Connect with us

Hi, what are you looking for?


Alabama Senate Democrats respond to Thompson’s ruling

By Sam Mattison
Alabama Political Reporter

The Alabama Senate Democratic Caucus called on the Alabama Department of Corrections and fellow lawmakers to “finally deal with the State’s prison problem.”

The statement comes after US District Judge Myron Thompson ruled that mental healthcare in ADOC’s facilities was “horrendously inadequate.”

Thompson called on lawmakers to find a “immediate and long-term” fix for the mental healthcare problem. He has not yet set a deadline for Alabama to address the problem.

Senate Minority Leader Quinton Ross (D-Montgomery) said the ruling “further emphasizes the need for prison reform and we as a legislature need to get serious about our prisons and these mental health concerns.”

Ross said that some ways to fix these problems “do not require new buildings” and said additional staff and new care could be implemented.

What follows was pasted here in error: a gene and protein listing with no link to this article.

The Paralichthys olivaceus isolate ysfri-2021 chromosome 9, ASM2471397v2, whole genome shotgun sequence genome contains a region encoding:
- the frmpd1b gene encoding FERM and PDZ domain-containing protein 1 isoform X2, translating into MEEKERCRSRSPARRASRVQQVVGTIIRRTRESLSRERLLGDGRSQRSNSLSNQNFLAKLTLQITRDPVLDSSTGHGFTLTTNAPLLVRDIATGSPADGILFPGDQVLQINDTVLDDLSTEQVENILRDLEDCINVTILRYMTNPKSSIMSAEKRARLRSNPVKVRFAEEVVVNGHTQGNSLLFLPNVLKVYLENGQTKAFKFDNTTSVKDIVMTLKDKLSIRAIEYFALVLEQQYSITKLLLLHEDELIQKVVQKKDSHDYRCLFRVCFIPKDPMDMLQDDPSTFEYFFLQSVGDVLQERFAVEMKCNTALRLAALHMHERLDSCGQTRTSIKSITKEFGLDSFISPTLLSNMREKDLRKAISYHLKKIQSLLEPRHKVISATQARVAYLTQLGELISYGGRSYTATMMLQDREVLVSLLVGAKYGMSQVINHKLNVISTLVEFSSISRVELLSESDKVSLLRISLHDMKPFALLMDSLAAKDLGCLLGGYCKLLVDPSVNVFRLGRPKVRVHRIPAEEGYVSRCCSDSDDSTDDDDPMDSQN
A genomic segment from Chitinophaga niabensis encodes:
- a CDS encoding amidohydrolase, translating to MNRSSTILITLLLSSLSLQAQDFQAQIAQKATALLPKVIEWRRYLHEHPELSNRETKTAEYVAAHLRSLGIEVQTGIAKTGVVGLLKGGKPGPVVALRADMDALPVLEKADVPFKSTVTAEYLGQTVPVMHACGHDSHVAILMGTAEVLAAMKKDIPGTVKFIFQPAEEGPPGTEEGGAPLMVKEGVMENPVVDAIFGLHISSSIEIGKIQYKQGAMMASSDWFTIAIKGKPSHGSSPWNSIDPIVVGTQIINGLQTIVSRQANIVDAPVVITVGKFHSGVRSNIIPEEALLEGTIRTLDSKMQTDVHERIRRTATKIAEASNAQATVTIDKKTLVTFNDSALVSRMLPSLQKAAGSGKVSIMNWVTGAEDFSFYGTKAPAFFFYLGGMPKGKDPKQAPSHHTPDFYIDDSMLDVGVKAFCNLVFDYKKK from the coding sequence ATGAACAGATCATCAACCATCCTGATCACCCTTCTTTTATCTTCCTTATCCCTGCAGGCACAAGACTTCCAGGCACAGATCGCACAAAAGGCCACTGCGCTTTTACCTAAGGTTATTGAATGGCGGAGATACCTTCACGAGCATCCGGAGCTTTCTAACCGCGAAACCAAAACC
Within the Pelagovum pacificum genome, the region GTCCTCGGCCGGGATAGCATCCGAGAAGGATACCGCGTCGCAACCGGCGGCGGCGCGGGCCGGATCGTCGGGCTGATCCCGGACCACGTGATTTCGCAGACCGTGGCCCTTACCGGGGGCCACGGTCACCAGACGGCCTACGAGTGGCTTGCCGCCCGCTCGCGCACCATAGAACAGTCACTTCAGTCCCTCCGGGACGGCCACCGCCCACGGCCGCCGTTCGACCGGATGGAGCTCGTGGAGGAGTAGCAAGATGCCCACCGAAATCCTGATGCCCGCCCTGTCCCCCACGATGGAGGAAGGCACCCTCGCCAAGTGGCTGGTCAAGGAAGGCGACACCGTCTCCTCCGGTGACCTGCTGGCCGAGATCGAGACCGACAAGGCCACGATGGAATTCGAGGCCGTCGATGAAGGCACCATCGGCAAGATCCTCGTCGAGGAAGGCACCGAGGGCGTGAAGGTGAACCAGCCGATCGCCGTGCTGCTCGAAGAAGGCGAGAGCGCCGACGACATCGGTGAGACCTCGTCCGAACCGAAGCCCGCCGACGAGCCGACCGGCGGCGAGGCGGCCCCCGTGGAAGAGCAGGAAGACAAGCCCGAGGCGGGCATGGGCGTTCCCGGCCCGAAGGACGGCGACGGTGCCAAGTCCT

“We need to do other things before we start building new prisons and this only amplifies this fact,” Ross said.

Advertisement. Scroll to continue reading.

There were several prison bills during the 2017 Alabama Legislative Session.

The most recent bill, sponsored by Senator Cam Ward (R-Alabaster), was introduced during the last two weeks of the Session. It would have required four prisons to be built on a budget of $845 million.

It did not make it through both chambers.

There has been some speculation that Governor Kay Ivey will call a Special Session to address prisons later this year.

APR reported on May 22, 2017 that Ivey said she may call a special session regarding Thompson’s ruling. When Ivey said this, Thompson had yet to rule on Alabama’s mental health facilities.


More from APR


Rep. Sewell will discuss Democrats’ Inflation Reduction Act.


The language is similar to Alabama's language prohibiting divisive concepts.


Democrat Marilyn Lands made woman’s reproductive rights the primary issue of her campaign. 


The federal government still funds the cost of the meals and only requires states to fund a portion of the administration costs.